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A Brief History of Lobbying


1792:

William Hull, one of the country’s first lobbyists, is hired by the Virginia veterans of the Continental Army to lobby for additional compensation.

 

1850s:

Gunmaker Samuel Colt, seeking to extend a patent, has lobbyists pass out pistols as gifts to lawmakers and to one member’s 12-year-old son.

 

1875:

Sam Ward, “King of the Lobby,” testifies to Congress after admitting bribery: “I do not say I am proud—but I am not ashamed—of the occupation.”

 

1946:

Congress passes the first comprehensive lobbying disclosure law, the Federal Regulation of Lobbying Act, which requires registration by people who spend half of their time lobbying.

 

1976:

After Watergate, the Senate drafts tighter definitions of lobbyists, but intensive lobbying pressure prevents the measure from passing the House.

 

1991:

A U.S. Government Accountability Office study reveals weaknesses in lobbying laws, finding that about 10,000 of the 13,500 “key influence peddlers” on Capitol Hill are not registered as lobbyists.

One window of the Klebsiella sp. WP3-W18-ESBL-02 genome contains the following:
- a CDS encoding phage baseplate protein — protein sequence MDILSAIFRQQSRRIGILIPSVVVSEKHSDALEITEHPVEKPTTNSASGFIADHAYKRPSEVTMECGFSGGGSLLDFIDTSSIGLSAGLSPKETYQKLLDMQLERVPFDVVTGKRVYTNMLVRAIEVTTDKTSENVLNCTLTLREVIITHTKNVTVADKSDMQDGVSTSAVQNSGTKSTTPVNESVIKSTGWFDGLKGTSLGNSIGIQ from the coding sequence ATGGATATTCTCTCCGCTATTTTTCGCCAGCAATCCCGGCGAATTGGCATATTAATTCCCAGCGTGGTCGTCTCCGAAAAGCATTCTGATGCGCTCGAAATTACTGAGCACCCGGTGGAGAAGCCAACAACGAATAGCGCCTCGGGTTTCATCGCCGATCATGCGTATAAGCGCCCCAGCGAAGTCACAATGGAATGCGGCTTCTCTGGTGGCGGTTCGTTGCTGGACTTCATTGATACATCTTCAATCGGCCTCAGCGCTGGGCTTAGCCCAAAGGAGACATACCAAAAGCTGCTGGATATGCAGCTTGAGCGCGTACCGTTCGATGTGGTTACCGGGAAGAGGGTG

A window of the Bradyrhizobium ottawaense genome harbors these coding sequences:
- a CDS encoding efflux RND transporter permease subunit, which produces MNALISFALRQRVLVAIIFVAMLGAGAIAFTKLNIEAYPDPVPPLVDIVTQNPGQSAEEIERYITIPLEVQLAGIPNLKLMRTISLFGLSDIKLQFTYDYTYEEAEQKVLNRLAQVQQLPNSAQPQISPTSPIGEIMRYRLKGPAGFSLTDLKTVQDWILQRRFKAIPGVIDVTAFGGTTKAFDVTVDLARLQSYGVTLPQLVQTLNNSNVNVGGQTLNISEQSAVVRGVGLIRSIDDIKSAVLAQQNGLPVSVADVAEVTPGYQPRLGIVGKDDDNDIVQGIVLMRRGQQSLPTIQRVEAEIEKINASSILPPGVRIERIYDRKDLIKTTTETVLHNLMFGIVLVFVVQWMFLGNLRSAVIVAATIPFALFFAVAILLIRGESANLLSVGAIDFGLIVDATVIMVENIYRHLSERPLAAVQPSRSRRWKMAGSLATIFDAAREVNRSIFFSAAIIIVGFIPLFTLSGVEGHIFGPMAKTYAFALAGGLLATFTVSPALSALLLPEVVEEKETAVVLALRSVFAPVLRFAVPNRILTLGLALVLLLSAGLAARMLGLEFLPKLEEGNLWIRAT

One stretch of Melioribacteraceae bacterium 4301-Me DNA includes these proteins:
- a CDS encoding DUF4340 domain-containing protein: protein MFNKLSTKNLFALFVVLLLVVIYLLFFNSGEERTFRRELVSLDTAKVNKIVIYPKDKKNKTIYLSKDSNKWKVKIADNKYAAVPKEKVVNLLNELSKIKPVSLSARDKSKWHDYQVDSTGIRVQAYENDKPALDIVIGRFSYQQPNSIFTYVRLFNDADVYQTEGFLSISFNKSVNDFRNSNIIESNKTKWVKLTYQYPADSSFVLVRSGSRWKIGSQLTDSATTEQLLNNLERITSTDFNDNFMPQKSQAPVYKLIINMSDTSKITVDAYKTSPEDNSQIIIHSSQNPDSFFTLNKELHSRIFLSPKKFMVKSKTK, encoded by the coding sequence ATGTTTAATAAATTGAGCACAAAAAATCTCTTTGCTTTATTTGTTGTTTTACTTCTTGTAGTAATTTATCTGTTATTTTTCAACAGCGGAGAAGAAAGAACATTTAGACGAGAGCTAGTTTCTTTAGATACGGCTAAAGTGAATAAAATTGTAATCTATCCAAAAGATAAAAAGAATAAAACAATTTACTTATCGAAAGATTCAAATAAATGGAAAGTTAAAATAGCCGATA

1995:

The Lobbying Disclosure Act is signed by President Clinton, defining a lobbyist as someone who spends 20 percent of his time lobbying.

 

2006:

Jack Abramoff, former power lobbyist, pleads guilty to felony counts of fraud, corruption, and conspiracy.

 

2007:

Responding to the Abramoff scandal, Congress passes the Honest Leadership and Open Government Act, tightening gift rules and mandating that all lobbyist registration and disclosure forms be publicly available.

 

2007:

Candidate Obama announces he will refuse lobbyists’ donations to his campaign.

 

2011:

Newt Gingrich gets flak on the campaign trail for earning millions from health-care companies and Freddie Mac as a consultant while not having to register as a lobbyist.

 

2011:

Former Senator Chris Dodd (D-Conn.), author of the Wall Street Reform and Consumer Protection Act, becomes Hollywood’s chief lobbyist as CEO of the Motion Picture Association of America—but he’s not registered.

Dwoskin is a staff writer for Bloomberg Businessweek in Washington. Follow her on Twitter: @lizzadwoskin.

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